Héroux made Valérie, Quebec's first "nudie"film, in 1968. Valérie runs away from the Catholic orphanage to the bright lights of Montreal, and the film goes on to detail her exploits as a topless dancer and a high-class prostitute before she falls in love and settles down with a Montreal artist. Valérie was made for under $100,000, some of which was provided by the CFDC after Héroux had already started filming. A commercial smash, Valérie went on to huge box offices in both Quebec and France. Because Valérie returns to the Catholic role of the housewife after her indiscretions, this film is often seen as a simple morality tale. However, conservative endings were frequently seen in American exploitation films. Called "square ups," these tacked on endings allowed exhibitors to claim their films were cautionary tales, even though their sole purpose was to portray nudity and implied sex as luridly and commercially as possible.

Seeing the box office potential of Quebec films such as Valérie, Montreal-based distributor Cinepix switched it's focus away from international films to become the main distributor of commercial films made in Quebec. Héroux himself continued to make several pictures in the genre he had pioneered including L'initiation (1969), L'Amour Humain (1970) and Sept Fois ... (Par Jour) (1971), which were all distributed by Cinepix. But, as popular as the black and white Valérie was, it was quickly eclipsed by the success of a similar, colour film Deux Femmes en Or (1970).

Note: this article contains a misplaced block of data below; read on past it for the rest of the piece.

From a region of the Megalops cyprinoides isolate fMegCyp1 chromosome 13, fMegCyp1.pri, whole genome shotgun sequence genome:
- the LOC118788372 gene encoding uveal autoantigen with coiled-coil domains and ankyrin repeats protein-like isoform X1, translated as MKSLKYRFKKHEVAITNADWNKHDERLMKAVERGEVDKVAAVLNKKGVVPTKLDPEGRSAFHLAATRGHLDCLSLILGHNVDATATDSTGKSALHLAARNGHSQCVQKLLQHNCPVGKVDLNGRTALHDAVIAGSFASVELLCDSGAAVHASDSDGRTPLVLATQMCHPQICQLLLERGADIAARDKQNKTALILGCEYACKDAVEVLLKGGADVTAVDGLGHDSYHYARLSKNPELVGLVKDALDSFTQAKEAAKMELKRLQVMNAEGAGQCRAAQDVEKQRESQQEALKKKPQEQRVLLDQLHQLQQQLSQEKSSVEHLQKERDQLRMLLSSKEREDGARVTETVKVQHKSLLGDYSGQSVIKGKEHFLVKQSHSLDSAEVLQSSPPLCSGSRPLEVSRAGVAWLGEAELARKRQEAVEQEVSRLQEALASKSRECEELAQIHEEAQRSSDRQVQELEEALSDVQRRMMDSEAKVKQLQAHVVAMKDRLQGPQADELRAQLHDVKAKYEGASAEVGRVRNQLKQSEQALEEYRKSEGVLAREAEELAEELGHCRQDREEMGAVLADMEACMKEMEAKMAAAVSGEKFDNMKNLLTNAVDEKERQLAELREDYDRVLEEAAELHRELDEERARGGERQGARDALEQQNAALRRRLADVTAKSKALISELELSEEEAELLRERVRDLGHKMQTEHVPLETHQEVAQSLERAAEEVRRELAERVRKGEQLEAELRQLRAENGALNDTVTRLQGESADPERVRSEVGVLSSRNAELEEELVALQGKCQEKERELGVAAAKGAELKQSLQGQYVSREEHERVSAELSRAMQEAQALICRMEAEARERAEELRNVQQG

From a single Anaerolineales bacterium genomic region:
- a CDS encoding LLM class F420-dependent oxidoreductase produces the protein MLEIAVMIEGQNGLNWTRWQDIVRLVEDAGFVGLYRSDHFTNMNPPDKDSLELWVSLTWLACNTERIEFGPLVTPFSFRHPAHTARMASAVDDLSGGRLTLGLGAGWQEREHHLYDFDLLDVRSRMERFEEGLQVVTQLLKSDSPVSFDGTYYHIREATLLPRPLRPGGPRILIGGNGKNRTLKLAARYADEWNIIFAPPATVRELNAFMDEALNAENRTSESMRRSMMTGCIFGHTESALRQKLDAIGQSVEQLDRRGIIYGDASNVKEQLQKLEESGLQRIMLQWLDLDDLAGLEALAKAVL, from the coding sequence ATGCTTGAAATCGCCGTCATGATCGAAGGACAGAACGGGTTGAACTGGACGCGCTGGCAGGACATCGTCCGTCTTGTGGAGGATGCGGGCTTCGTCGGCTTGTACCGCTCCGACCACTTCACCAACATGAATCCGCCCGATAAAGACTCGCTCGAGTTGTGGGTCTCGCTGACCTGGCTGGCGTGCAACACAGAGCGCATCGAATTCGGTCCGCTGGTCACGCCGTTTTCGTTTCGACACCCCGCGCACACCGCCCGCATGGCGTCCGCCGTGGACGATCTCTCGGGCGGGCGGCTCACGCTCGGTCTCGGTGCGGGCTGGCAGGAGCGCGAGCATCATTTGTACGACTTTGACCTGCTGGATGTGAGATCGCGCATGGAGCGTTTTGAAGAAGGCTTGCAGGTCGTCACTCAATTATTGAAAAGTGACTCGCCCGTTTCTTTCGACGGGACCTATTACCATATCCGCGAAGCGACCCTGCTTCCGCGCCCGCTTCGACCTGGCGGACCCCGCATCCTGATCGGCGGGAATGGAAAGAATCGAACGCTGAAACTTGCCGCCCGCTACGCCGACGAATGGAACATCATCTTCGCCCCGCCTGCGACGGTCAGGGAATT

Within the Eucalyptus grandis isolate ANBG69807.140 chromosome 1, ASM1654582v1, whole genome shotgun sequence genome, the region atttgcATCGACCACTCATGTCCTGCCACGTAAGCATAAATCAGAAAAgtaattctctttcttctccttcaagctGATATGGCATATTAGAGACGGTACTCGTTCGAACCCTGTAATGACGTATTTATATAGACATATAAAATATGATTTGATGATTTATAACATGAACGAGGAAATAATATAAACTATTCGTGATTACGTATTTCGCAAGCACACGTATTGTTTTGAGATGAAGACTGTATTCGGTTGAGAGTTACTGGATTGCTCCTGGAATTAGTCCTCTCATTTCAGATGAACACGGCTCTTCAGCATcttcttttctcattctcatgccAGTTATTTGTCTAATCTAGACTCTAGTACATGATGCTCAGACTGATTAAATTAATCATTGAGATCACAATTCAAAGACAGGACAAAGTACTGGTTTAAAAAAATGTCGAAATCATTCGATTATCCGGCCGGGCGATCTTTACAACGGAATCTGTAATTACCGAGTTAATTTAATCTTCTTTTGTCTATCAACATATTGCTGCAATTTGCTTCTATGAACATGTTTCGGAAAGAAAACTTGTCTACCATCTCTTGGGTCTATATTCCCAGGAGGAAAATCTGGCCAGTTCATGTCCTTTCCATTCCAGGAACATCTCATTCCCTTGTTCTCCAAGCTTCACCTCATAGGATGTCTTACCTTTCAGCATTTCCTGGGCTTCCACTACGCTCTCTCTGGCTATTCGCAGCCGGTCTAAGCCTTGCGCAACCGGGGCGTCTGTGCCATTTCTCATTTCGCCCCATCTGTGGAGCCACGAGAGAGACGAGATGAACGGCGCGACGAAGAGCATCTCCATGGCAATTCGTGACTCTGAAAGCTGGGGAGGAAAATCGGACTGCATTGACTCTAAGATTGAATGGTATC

What made Valérie so successful was undoubtedly Quebec's equating of the collapse of censorship and rise of sex in the cinema with their own freedom. After working at the NFB as both a script writer and director, Claude Fournier directly exploited this concept when he made Deux Femmes en Or for $218,000. It is estimated that this film was seen by 2 million Quebec residents, pulling in a staggering box office of $4 million. Deux Femmes en Or tells the tale of two bored suburban housewives yearning for freedom through sex, seducing a wide variety of handymen and delivery boys. In an odd turn, they are arrested for murder when the local pet shop owner dies during a liaison, but to their delight, the judge decides to let them off. This film, which steps up the nationalism of Valérie by making jokes at the expense of English-Canada, features nude appearances by several local Quebec stars, and even a cameo by Pierre Trudeau at a decidedly Canadian Roughriders vs. Rough Riders football game. Canadian genre films often subvert American conventions, and Deux Femmes en Or is no exception. It has been suggested that the liberal (and liberating) ending of this film is actually parody of Valérie's "square up."